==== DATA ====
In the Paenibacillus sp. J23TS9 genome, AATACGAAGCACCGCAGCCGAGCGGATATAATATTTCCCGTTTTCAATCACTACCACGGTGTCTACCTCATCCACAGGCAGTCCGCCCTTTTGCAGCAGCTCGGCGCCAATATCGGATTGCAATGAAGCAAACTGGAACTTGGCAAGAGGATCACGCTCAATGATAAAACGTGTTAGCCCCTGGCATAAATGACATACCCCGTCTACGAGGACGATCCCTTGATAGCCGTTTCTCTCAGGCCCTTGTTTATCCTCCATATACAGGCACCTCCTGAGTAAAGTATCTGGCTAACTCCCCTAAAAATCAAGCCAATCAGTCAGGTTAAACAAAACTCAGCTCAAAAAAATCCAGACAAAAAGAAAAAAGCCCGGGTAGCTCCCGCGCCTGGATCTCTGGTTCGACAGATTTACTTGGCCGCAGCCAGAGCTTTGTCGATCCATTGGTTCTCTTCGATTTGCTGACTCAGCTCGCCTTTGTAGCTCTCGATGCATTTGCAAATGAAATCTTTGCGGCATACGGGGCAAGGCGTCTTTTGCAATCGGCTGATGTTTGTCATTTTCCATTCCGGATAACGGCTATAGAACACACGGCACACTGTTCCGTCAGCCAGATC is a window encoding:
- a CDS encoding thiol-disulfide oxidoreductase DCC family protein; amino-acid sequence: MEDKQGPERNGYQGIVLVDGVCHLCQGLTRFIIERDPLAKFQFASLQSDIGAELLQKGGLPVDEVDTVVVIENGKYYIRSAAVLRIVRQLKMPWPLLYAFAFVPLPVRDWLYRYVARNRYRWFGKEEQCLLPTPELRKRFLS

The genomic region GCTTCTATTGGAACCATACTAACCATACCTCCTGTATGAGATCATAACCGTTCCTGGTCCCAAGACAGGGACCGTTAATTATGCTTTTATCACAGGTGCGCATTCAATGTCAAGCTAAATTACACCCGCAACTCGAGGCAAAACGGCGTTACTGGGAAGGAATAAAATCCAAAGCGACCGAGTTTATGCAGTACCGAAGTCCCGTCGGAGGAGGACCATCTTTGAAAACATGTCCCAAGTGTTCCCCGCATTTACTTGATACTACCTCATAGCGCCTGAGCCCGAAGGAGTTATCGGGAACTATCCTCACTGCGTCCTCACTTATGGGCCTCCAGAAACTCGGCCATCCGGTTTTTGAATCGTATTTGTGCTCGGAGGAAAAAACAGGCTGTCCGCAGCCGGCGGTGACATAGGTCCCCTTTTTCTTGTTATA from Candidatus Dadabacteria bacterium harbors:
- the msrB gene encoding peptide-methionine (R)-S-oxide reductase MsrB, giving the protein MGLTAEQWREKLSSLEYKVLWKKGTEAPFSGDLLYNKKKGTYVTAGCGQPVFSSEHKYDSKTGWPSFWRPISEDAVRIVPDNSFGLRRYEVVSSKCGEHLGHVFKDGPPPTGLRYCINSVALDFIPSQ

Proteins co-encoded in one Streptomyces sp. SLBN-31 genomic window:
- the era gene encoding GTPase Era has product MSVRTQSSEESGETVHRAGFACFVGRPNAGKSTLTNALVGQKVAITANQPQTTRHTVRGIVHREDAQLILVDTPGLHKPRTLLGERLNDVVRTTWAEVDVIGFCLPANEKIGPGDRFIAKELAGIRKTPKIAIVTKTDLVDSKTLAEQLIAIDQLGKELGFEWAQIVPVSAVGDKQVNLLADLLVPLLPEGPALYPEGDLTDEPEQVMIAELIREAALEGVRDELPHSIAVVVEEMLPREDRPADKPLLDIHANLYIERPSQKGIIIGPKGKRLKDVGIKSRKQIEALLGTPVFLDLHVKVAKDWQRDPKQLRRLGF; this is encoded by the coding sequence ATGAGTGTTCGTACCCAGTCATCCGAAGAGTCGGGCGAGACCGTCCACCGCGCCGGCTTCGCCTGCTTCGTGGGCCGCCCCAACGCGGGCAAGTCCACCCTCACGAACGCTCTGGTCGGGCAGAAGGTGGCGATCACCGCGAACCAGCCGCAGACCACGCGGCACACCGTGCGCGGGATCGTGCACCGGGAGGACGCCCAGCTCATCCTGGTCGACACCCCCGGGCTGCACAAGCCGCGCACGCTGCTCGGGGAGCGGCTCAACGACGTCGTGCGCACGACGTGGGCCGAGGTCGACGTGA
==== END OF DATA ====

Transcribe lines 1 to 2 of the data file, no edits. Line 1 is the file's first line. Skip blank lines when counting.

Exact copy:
In the Paenibacillus sp. J23TS9 genome, AATACGAAGCACCGCAGCCGAGCGGATATAATATTTCCCGTTTTCAATCACTACCACGGTGTCTACCTCATCCACAGGCAGTCCGCCCTTTTGCAGCAGCTCGGCGCCAATATCGGATTGCAATGAAGCAAACTGGAACTTGGCAAGAGGATCACGCTCAATGATAAAACGTGTTAGCCCCTGGCATAAATGACATACCCCGTCTACGAGGACGATCCCTTGATAGCCGTTTCTCTCAGGCCCTTGTTTATCCTCCATATACAGGCACCTCCTGAGTAAAGTATCTGGCTAACTCCCCTAAAAATCAAGCCAATCAGTCAGGTTAAACAAAACTCAGCTCAAAAAAATCCAGACAAAAAGAAAAAAGCCCGGGTAGCTCCCGCGCCTGGATCTCTGGTTCGACAGATTTACTTGGCCGCAGCCAGAGCTTTGTCGATCCATTGGTTCTCTTCGATTTGCTGACTCAGCTCGCCTTTGTAGCTCTCGATGCATTTGCAAATGAAATCTTTGCGGCATACGGGGCAAGGCGTCTTTTGCAATCGGCTGATGTTTGTCATTTTCCATTCCGGATAACGGCTATAGAACACACGGCACACTGTTCCGTCAGCCAGATC is a window encoding:
- a CDS encoding thiol-disulfide oxidoreductase DCC family protein; amino-acid sequence: MEDKQGPERNGYQGIVLVDGVCHLCQGLTRFIIERDPLAKFQFASLQSDIGAELLQKGGLPVDEVDTVVVIENGKYYIRSAAVLRIVRQLKMPWPLLYAFAFVPLPVRDWLYRYVARNRYRWFGKEEQCLLPTPELRKRFLS